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From "Nader, John P" <>
Subject RE: Immutable OpenBitSet?
Date Thu, 28 Apr 2011 14:21:22 GMT
I agree that Trejkaz's example is correct and consistent with both the JLS spec and "Java Concurrency
in Practice", by Goetz.  

Without synchronization, the final keyword is necessary to ensure all values set on a long[]
in a constructor are seen by other threads in the state they were when the constructor completed.
 This keyword allows java to insert the appropriate read barriers on the first read of the
object, without the overhead of read barriers repeatedly on every read of the object.

The object construction guarantees are not enough for the long[] because these only guarantee
you will see the initial array of zero's.  To guarantee safety on the subsequent writes to
the long[] during the OpenBitSet constructor, the final keyword ensure those writes will be
flushed to main memory when construction completes prior to any other thread getting a reference
to the object.

A value holder that holds a final reference to the OpenBitSet is definitely an option as it
offers that same protection.

-----Original Message-----
From: Trejkaz []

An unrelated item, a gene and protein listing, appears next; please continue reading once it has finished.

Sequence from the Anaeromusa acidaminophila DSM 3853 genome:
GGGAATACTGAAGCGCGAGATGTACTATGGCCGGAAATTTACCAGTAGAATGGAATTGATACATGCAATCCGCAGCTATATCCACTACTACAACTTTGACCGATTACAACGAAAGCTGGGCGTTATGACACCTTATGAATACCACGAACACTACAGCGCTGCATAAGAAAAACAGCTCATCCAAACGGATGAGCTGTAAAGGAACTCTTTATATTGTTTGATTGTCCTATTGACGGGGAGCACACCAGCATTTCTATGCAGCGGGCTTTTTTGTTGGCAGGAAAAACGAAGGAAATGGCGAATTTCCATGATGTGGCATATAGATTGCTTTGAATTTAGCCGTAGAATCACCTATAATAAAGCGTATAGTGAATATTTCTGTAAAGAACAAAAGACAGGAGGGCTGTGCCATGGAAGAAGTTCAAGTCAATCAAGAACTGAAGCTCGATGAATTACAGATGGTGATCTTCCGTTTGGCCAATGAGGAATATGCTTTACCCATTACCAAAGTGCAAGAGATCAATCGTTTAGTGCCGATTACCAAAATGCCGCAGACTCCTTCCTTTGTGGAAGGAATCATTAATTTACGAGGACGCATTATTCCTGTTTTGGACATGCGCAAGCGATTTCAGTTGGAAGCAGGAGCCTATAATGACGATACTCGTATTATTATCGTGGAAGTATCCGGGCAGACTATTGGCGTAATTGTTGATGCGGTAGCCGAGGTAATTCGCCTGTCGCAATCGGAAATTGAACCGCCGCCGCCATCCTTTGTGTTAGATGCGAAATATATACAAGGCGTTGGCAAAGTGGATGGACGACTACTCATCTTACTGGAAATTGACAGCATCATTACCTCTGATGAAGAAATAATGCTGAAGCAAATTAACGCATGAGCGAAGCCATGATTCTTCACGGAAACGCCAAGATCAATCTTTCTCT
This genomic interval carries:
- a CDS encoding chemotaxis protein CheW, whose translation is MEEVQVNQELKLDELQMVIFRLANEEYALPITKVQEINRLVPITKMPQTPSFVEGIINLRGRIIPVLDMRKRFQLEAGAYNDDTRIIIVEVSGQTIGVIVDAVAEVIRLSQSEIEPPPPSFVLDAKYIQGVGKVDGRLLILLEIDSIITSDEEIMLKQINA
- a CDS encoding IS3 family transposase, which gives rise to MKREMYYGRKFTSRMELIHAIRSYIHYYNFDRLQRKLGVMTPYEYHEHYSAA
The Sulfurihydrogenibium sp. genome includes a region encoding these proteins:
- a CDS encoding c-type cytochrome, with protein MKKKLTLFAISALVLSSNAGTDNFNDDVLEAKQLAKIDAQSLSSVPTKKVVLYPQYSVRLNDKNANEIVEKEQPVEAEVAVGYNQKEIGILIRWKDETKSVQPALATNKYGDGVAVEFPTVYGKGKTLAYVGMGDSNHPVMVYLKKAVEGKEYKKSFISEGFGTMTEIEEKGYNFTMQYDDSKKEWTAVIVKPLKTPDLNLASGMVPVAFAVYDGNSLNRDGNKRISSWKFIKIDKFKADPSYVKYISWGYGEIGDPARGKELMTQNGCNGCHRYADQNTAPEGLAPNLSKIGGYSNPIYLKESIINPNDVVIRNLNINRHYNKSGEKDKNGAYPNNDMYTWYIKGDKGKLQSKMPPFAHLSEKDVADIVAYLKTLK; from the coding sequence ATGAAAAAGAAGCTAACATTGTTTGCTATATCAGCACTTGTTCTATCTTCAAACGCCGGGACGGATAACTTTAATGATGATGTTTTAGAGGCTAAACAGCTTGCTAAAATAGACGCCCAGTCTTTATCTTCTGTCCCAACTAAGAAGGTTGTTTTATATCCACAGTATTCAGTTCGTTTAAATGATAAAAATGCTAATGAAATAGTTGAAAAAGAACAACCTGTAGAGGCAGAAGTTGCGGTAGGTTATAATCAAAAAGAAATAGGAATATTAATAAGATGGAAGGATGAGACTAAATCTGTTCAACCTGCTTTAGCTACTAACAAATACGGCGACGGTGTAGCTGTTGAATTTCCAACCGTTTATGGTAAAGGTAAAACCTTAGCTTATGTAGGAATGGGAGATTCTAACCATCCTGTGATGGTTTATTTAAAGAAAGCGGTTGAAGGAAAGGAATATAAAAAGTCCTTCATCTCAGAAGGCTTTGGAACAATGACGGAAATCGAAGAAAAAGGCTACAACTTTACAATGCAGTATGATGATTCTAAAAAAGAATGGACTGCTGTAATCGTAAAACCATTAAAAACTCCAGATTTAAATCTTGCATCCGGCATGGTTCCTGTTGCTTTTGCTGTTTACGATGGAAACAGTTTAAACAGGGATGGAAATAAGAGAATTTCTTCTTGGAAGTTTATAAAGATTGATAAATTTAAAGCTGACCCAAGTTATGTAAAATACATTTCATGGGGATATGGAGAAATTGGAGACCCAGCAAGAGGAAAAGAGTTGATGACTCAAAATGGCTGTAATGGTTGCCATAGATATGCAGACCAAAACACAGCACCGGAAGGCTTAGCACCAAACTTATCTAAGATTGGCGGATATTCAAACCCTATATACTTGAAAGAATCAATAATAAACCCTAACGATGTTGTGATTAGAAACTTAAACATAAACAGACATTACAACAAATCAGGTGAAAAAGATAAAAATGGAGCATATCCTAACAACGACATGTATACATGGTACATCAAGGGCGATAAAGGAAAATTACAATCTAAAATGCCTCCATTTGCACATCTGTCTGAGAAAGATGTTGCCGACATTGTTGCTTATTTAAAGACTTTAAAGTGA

Sent: Thursday, April 28, 2011 8:45 AM
Subject: Re: Immutable OpenBitSet?

On Thu, Apr 28, 2011 at 6:13 PM, Uwe Schindler <> wrote:
> In general a *newly* created object that was not yet seen by any other
> thread is always safe. This is why I said, set all bits in the ctor. This is
> easy to understand: Before the ctor returns, the object's contents and all
> references like arrays are not seen by any other thread (that's guaranteed).

Section 17.5 of the JLS gives the following example:

    class FinalFieldExample {
      final int x;
      int y;
      static FinalFieldExample f;
      public FinalFieldExample() {
        x = 3;
        y = 4;
      static void writer() {
        f = new FinalFieldExample();
      static void reader() {
        if (f != null) {
          int i = f.x; // guaranteed to see 3
          int j = f.y; // could see 0

Essentially, there is no guarantee that the work in the constructor
has been completed when another thread gets a reference to the object.
 To make the guarantee, use the final keyword.

It seems like this contradicts the claim above, but maybe I'm missing something.


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